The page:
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The Big Draw at the Natural History Museum

Saturday 16 October 2004, 10.00–16.30

Sketch the natural world, inside and out, at this year’s Big Draw at the Natural History Museum. Artists, part-time doodlers and even anyone who claims they can’t draw a straight line will all be welcome at the Museum on Saturday 16 October for a day of drawing activities looking closely at the Museum and its collections. As well as artist-assisted workshops, visitors will be encouraged to stop and draw, wherever the whim takes them.

The theme of this year’s Big Draw is ‘inside-out’. A whole day of events will get visitors looking closely at the ins and outs of the Museum, and its collections. In the workshop Amazing Architecture, artist Jeanette Barnes will help visitors draw the landmark Natural History Museum building by becoming pavement artists, if the weather is fine, or if not by capturing some of the amazing animals that adorn the interior terracotta walls.

Those who want the challenge of creating something on a bigger scale can join artist Louise Clarke in the Central Hall, who will be leading visitors on an exercise in large-scale drawing. Using a selection of visual arts techniques to draw the famous Diplodocus, everyone is urged to make their mark on the giant collaborative piece.

Visitors can get even closer to the Museum’s collections with artist Michelle Avison, who will look at the ins and outs of seashells, corals and other fantastic forms from the deep. Artist Dan Holloway will attempt to piece together different bone drawings of ichthyosaurs and other marine reptiles, to create one big skeleton collage.

For those who enjoy doodling away at their own pace, the Museum’s galleries are just the place to stop and draw. Armed with a free sketchpad and art materials, sketchers can explore the galleries to tackle birds, mammals or reptiles. Advice on drawing some of the larger animals in the Mammals gallery will be available from artist-tutors from the City Lit.

The Natural History Museum will also be displaying its own biggest drawing for the first time ever, as part of the Big Draw celebrations. The 246 x 570 cm image features the skeleton of the giant sloth Megatherium, and was drawn by George Scharf in 1842.

Visitors can take a break from drawing and attend Tim Hunkin’s Darwin Centre Live presentation at 12.00. Known variously as engineer, artist or automata maker, Tim has exhibited his work in a wide variety of books and public spaces. This is a rare opportunity to see how he approaches his work and uses drawing to work it all out.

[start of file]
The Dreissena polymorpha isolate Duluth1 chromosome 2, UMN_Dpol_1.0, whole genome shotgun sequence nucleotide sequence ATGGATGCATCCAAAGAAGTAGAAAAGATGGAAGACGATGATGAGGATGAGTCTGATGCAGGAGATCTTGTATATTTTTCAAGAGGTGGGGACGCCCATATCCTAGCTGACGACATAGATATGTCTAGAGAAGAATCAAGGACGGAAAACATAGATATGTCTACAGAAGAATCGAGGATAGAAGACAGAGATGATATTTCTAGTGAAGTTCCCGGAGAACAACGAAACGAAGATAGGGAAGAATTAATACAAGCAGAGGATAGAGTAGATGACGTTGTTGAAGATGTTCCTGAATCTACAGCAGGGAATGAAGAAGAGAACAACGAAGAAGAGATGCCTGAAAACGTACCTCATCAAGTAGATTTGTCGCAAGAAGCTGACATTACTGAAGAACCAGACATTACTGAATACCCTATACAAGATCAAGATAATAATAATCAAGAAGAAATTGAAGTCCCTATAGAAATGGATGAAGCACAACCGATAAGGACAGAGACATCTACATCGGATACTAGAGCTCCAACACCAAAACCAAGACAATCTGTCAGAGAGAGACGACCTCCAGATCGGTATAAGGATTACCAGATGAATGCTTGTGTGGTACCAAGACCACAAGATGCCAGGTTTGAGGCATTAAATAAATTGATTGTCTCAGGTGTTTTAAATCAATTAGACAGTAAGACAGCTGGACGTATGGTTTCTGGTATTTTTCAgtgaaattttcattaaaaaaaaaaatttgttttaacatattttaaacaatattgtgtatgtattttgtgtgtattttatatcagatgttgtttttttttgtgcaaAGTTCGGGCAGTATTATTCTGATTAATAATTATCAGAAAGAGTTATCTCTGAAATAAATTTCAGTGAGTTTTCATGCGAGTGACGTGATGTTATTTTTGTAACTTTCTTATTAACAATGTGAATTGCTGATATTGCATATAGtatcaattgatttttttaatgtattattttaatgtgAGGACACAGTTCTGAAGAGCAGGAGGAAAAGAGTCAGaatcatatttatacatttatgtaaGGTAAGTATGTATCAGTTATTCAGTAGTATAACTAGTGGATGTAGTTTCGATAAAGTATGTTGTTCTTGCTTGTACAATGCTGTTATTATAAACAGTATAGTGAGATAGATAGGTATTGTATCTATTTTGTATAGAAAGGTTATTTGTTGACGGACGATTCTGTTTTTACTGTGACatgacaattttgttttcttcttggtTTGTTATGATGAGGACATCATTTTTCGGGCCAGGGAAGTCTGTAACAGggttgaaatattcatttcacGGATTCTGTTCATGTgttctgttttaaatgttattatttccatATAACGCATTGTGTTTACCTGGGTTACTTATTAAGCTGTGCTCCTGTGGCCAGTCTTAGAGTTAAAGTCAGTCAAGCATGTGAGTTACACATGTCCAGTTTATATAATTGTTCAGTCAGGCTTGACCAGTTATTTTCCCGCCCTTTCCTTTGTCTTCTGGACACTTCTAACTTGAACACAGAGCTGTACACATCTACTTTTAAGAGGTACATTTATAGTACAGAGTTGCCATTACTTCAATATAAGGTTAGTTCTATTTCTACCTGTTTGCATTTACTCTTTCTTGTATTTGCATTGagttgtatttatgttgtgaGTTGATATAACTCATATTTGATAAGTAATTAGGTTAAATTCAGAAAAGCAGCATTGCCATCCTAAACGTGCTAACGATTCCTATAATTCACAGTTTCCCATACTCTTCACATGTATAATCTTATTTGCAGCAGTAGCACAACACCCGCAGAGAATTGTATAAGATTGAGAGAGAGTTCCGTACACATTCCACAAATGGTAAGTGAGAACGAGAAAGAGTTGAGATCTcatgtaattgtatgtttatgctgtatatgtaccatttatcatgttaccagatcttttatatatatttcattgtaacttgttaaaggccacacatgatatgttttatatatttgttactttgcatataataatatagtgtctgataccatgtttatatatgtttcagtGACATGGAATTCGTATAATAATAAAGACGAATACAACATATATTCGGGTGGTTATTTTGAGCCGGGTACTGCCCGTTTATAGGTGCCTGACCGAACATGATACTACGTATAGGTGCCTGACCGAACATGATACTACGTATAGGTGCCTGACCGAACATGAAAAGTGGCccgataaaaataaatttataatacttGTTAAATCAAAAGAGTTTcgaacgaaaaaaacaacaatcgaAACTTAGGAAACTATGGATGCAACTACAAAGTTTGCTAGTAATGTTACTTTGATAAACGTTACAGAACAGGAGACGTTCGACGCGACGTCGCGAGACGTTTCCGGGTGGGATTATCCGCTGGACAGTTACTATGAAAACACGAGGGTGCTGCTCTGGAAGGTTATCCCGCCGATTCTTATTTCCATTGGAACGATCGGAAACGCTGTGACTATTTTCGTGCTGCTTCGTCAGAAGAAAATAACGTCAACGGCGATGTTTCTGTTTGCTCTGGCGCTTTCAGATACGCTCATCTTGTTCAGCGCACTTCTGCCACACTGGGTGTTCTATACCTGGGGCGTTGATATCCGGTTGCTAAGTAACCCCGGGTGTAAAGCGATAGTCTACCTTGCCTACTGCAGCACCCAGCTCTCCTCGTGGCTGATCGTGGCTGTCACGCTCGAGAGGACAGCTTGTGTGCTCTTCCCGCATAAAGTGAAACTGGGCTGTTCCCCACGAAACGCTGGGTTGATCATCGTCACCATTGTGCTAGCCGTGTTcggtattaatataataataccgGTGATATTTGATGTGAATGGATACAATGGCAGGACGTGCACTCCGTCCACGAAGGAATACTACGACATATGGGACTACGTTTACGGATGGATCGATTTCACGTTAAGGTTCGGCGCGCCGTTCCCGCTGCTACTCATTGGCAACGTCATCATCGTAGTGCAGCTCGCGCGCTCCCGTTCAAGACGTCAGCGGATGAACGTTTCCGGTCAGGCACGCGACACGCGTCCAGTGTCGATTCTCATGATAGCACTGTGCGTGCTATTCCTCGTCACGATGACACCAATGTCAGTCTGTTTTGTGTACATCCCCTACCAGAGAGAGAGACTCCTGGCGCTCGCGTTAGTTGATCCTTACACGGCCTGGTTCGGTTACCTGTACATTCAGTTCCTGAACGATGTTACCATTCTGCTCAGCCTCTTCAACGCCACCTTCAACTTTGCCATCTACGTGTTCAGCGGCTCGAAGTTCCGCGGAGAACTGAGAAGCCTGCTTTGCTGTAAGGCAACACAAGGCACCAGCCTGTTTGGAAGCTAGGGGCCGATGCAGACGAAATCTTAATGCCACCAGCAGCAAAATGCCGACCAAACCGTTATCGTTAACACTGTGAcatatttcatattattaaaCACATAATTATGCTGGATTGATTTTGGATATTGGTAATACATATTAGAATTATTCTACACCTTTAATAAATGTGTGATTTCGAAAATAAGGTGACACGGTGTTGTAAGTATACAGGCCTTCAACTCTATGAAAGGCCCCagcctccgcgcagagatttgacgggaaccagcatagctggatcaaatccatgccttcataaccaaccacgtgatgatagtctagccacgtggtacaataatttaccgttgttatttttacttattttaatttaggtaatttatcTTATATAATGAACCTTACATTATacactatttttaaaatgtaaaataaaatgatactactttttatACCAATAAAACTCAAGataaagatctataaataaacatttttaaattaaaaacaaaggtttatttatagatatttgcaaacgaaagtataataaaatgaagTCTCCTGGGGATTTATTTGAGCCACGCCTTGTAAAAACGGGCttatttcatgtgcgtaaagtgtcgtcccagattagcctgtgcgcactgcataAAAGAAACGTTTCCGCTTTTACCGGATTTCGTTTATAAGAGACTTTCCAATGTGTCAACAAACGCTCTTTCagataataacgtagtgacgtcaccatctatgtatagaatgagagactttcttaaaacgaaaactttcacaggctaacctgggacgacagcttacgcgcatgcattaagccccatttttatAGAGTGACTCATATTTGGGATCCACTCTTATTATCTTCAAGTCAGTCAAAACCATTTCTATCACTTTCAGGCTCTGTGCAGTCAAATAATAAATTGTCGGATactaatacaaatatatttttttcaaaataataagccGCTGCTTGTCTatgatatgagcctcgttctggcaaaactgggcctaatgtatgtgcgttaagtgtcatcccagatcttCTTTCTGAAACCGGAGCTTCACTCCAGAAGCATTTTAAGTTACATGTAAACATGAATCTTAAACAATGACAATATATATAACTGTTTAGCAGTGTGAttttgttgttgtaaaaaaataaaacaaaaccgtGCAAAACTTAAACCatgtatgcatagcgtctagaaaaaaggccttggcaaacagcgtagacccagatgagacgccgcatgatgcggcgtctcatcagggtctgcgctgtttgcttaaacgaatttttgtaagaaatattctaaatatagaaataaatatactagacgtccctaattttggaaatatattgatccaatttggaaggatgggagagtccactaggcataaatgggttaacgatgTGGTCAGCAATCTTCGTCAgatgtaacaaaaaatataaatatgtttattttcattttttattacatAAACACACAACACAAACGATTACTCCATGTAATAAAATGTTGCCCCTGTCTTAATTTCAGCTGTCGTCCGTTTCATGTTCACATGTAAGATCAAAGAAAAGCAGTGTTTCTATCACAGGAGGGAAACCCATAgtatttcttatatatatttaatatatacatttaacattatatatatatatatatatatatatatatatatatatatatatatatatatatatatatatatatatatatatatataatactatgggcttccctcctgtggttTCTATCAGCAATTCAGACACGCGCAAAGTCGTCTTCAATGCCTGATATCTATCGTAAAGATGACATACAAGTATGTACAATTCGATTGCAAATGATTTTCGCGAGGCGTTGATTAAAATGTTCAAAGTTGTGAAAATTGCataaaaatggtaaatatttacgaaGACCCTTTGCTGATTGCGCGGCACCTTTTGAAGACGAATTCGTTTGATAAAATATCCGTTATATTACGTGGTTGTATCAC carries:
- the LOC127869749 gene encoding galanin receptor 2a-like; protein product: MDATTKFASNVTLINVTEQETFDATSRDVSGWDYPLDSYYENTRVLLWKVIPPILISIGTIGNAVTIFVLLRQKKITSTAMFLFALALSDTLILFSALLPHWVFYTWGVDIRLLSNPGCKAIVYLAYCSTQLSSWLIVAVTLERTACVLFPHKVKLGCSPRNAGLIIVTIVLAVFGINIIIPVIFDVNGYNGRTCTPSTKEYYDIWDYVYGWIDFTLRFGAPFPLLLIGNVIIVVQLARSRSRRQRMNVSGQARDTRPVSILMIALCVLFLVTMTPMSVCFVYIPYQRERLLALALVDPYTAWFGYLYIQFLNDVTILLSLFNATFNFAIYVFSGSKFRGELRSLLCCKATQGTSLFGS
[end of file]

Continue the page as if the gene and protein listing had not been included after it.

Admission: free
Venue: The Natural History Museum
Opening hours: Monday to Saturday 10.00–17.50, Sunday 11.00–17.50
Visitor enquiries: 020 7942 5000 Monday–Friday, 020 7942 5011 Saturday and Sunday


Saturday 16 & Sunday 17 October 2004 from 11.00 - 17.00 The V&A's theme is 'Getting into Shape'. Put yourself into a stretchy fabric bag and get your new shape drawn on paper. Then turn your outline into an architectural design; students from the Architectural Association will be on hand to help. Alternatively make up a shape story inspired by the shapes of objects from the collections. Watch dancers perform their stretch bag dances.

On Sunday 17 October, at 14.00 and 16.00 Mark Speight from Children's BBC SMart will be inspiring everyone to think about shape. At 15.00 Anthony Browne, author of the Shape Game, will give a drawing demonstration.

Saturday 16 October
The Science Museum celebrates the Big Draw with a series of free tours and workshops exploring the amazing links between art and science.

Children's Art Workshops
An action-packed workshop looking at how people communicate. Make a piece of art that is both moving and funny, and answers the question 'What is the silliest thing you could swallow?'

Art Tours
A themed tour that encourages open discussion of issues surrounding both conceptual art and contemporary science. Discuss issues including ethics, technology and artistic and scientific choices.

Don't dawdle, doodle! From 11.00 - 16.00, join the Museum's 'explainers' on the third floor of the museum to contribute to our spectacular spirograph drawing.


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